How to match once per file in grep?

Is there any grep option that let's me control total number of matches but stops at first match on each file?

Example:

If I do this grep -ri --include '*.coffee' 're' . I get this:

./app.coffee:express = require 'express'
./app.coffee:passport = require 'passport'
./app.coffee:BrowserIDStrategy = require('passport-browserid').Strategy
./app.coffee:app = express()
./config.coffee:    session_secret: 'nyan cat'

And if I do grep -ri -m2 --include '*.coffee' 're' ., I get this:

./app.coffee:config = require './config'
./app.coffee:passport = require 'passport'

But, what I really want is this output:

./app.coffee:express = require 'express'
./config.coffee:    session_secret: 'nyan cat'

Doing -m1 does not work as I get this for grep -ri -m1 --include '*.coffee' 're' .

./app.coffee:express = require 'express'

Tried not using grep e.g. this find . -name '*.coffee' -exec awk '/re/ {print;exit}' {} \; produced:

config = require './config'
    session_secret: 'nyan cat'

UPDATE: As noted below the GNU grep -m option treats counts per file whereas -m for BSD grep treats it as global match count

Answers


I think you can just do something like

grep -ri -m1 --include '*.coffee' 're' . | head -n 2

to e.g. pick the first match from each file, and pick at most two matches total.

Note that this requires your grep to treat -m as a per-file match limit; GNU grep does do this, but BSD grep apparently treats it as a global match limit.


So, using grep, you just need the option -l, --files-with-matches.

All those answers about find, awk or shell scripts are away from the question.


I would do this in awk instead.

find . -name \*.coffee -exec awk '/re/ {print FILENAME ":" $0;exit}' {} \;

If you didn't need to recurse, you could just do it with awk:

awk '/re/ {print FILENAME ":" $0;nextfile}' *.coffee

Or, if you're using a current enough bash, you can use globstar:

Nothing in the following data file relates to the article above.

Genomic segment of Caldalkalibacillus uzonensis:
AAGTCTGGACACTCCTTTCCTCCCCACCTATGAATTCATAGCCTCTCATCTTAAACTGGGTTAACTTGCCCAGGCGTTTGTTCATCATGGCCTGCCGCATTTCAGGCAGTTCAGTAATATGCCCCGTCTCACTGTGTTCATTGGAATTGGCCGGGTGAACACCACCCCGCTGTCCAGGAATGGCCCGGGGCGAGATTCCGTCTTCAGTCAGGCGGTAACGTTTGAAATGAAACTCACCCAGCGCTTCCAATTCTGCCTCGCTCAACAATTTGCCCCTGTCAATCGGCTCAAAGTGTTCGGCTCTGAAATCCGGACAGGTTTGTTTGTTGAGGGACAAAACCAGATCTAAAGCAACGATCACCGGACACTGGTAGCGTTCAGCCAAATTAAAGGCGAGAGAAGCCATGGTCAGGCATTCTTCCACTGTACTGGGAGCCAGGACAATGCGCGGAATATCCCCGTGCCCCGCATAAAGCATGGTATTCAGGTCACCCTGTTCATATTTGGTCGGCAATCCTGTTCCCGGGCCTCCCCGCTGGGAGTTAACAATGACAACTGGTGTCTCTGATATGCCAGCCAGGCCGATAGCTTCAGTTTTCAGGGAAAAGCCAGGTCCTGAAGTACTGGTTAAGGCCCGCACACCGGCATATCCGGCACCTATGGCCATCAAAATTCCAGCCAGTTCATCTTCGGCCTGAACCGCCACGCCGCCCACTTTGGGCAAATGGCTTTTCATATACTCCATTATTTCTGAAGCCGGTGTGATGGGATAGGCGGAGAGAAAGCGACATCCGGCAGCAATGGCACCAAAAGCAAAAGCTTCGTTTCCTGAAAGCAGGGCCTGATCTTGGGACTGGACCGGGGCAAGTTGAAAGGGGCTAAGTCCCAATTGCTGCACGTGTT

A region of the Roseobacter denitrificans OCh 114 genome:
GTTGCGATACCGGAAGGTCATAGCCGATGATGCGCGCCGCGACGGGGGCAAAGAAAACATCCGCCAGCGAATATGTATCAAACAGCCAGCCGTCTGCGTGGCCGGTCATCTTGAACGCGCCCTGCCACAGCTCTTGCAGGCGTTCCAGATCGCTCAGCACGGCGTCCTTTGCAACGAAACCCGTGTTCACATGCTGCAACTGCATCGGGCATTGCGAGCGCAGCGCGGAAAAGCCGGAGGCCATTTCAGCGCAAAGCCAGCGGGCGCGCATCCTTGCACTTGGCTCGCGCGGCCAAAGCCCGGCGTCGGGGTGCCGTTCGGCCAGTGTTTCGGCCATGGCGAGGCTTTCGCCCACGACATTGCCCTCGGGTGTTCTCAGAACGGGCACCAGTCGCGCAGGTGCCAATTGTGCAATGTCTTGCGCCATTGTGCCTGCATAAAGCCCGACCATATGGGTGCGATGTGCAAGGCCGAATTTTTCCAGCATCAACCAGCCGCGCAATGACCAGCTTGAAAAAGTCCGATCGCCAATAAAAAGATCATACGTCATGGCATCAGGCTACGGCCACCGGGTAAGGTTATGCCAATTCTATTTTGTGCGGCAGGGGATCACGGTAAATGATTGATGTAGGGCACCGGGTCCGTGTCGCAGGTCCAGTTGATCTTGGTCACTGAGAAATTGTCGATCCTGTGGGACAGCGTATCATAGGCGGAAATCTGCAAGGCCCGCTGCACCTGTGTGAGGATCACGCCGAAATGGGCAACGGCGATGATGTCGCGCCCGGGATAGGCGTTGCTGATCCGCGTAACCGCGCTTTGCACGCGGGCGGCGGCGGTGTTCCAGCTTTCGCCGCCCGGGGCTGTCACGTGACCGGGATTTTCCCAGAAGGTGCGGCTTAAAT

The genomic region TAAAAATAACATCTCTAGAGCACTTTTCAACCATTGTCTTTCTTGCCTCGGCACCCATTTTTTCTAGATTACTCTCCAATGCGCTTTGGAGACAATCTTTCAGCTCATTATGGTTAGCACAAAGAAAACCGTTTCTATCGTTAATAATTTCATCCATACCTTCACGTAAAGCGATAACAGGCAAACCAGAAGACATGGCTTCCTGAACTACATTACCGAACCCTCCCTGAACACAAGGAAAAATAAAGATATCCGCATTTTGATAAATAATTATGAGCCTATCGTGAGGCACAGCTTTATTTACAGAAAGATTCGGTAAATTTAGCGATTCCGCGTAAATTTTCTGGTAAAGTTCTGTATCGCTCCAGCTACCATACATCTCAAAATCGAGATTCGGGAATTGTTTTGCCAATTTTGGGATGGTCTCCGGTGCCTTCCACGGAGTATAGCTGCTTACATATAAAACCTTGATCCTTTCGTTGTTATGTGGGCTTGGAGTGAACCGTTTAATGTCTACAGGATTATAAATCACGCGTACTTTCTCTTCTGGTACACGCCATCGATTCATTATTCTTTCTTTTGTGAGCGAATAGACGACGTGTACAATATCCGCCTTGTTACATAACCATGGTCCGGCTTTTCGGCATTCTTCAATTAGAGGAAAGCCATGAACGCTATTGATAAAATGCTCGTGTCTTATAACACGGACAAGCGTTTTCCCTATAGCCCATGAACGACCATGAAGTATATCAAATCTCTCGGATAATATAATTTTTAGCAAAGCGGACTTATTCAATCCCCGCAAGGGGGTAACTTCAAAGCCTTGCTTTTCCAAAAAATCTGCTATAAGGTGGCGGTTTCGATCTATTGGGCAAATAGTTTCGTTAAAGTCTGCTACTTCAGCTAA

shopt -s globstar
awk '/re/ {print FILENAME ":" $0;nextfile}' **/*.coffee

using find and xargs. find every .coffee files and excute -m1 grep to each of them

find . -print0 -name '*.coffee'|xargs -0 grep -m1 -ri 're'

test without -m1

linux# find . -name '*.txt'|xargs grep -ri 'oyss'
./test1.txt:oyss
./test1.txt:oyss1
./test1.txt:oyss2
./test2.txt:oyss1
./test2.txt:oyss2
./test2.txt:oyss3

add -m1

linux# find . -name '*.txt'|xargs grep -m1 -ri 'oyss'
./test1.txt:oyss
./test2.txt:oyss1

find . -name \*.coffee -exec grep -m1 -i 're' {} \;

find's -exec option runs the command once for each matched file (unless you use + instead of \;, which makes it act like xargs).


You can do this easily in perl, and no messy cross platform issues!

use strict;
use warnings;
use autodie;

my $match = shift;

# Compile the match so it will run faster
my $match_re = qr{$match};

FILES: for my $file (@ARGV) {
    open my $fh, "<", $file;

    FILE: while(my $line = <$fh>) {
        chomp $line;

        if( $line =~ $match_re ) {
            print "$file: $line\n";
            last FILE;
        }
    }
}

The only difference is you have to use Perl style regular expressions instead of GNU style. They're not much different.

You can do the recursive part in Perl using File::Find, or use find feed it files.

find /some/path -name '*.coffee' -print0 | xargs -0 perl /path/to/your/program

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